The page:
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I would like to locate 3d studio max using the windows registry using python. I am also not tied to a specific version.

I have seen several examples using _winreg but while I can see the desired key in regedit I am unable to access it via python.

The key I want is HKEY_LOCAL_MACHINE\SOFTWARE\Autodesk\3dsMax\14.0\MAX-1:409 with value Installdir.

The python script I am attempting to use is below.

from _winreg import *
t = OpenKey(HKEY_LOCAL_MACHINE, r"SOFTWARE\Autodesk\3dsMax\14.0\Max-1:409", 0, KEY_READ)

#try:
i = 0
while True:
    subkey = EnumKey(t, i)
    print subkey
    i += 1

The error I get back is as follows.

Traceback (most recent call last):
File "C:\testreg.py", line 2, in <module>
t = OpenKey(HKEY_LOCAL_MACHINE, r"SOFTWARE\Autodesk\3dsMax\14.0\Max-1:409", 0, KEY_READ)
WindowsError: [Error 2] The system cannot find the file specified

System Info:

Windows 7 Professional 64 bit

Tested with Python 2.5, 2.6 and 2.7 (32 bit versions of each)

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you need to either use a raw string or escape backslashes, but not both. –  Dmitry Beransky Apr 12 '12 at 21:28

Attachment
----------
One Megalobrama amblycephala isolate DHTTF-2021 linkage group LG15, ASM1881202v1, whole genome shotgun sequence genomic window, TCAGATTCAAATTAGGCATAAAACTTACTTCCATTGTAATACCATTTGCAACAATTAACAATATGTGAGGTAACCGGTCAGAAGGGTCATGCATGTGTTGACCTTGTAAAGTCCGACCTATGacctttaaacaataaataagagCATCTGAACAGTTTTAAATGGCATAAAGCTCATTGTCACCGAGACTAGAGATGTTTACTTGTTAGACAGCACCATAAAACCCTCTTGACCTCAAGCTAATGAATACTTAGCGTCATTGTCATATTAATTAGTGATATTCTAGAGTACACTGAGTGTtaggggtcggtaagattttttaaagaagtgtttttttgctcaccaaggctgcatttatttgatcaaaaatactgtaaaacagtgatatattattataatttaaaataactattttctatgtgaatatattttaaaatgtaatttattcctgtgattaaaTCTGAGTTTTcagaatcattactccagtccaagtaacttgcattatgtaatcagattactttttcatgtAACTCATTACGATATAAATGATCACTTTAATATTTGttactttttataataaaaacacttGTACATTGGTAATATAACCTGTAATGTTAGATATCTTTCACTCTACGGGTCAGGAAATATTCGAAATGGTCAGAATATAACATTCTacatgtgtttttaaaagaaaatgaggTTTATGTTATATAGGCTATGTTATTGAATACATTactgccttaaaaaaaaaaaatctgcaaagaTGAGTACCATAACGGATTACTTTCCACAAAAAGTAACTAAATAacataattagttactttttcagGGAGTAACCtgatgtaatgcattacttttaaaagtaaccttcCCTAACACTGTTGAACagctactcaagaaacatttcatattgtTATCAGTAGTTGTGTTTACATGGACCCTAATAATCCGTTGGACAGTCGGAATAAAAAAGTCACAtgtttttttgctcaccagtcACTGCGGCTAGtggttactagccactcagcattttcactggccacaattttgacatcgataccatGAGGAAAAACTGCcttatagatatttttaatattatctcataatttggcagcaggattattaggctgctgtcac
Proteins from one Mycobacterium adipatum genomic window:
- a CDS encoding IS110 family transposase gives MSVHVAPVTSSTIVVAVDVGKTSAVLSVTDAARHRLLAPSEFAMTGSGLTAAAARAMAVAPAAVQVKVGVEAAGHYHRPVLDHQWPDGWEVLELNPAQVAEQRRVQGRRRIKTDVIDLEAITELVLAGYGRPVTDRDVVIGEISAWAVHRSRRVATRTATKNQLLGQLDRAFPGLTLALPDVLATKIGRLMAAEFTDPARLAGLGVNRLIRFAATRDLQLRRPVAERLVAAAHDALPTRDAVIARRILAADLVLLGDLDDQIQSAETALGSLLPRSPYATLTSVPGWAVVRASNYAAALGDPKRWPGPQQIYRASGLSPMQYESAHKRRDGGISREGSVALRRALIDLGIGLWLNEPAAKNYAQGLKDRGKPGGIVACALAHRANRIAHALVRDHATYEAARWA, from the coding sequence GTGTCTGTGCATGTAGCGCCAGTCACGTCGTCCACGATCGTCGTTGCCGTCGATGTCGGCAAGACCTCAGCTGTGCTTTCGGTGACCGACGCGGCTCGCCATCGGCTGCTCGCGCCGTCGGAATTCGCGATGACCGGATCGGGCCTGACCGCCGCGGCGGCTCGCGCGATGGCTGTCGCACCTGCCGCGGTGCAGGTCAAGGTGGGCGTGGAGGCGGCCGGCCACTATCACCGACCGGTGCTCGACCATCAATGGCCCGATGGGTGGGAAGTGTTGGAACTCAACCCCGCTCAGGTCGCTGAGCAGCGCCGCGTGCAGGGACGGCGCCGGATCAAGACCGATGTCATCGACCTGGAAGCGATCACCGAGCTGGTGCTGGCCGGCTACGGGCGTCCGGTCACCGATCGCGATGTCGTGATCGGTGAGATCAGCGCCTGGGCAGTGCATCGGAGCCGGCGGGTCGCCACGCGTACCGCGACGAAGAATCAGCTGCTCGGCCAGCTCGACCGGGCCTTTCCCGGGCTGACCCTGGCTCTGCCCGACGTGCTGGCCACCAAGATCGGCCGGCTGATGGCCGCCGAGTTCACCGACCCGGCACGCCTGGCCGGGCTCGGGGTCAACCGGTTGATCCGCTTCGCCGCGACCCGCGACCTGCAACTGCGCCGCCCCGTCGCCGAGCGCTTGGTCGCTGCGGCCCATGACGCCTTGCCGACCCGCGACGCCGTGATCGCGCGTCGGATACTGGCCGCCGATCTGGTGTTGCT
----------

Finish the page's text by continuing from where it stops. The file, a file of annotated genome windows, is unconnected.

Updated and restested. –  JonnyRo Apr 13 '12 at 15:16

2 Answers 2

up vote 1 down vote accepted

If you are detecting a 64bit version of 3dsmax, you will have difficulty looking for it with a 32bit processes. 32bit processes on 64bit "convienently" have their registry hives substituted.

if you wanted:

hklm\SOFTWARE\autodesk\

you are actually looking at:

hklm\SOFTWARE\Wow6432Node\autodesk\

Since 32bit applications existed before 64bit (on windows) there are lots of these shims that redirect in the registry and filesystem so 32bit programs get their keys and dlls while not requiring 64bit programs to name everthing differently (eg. c:\windows\system64, HKML\SOFTWARE64\ ).

I think it's always easier to use 64bit processes to access 32bit not the other way around. But if that's not possible, this question might help you access the 64bit hive. Change 64bit Registry from 32bit Python

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Get rid of the double backslashes if you're using raw strings (as indicated by the r'foo' syntax you're using.)

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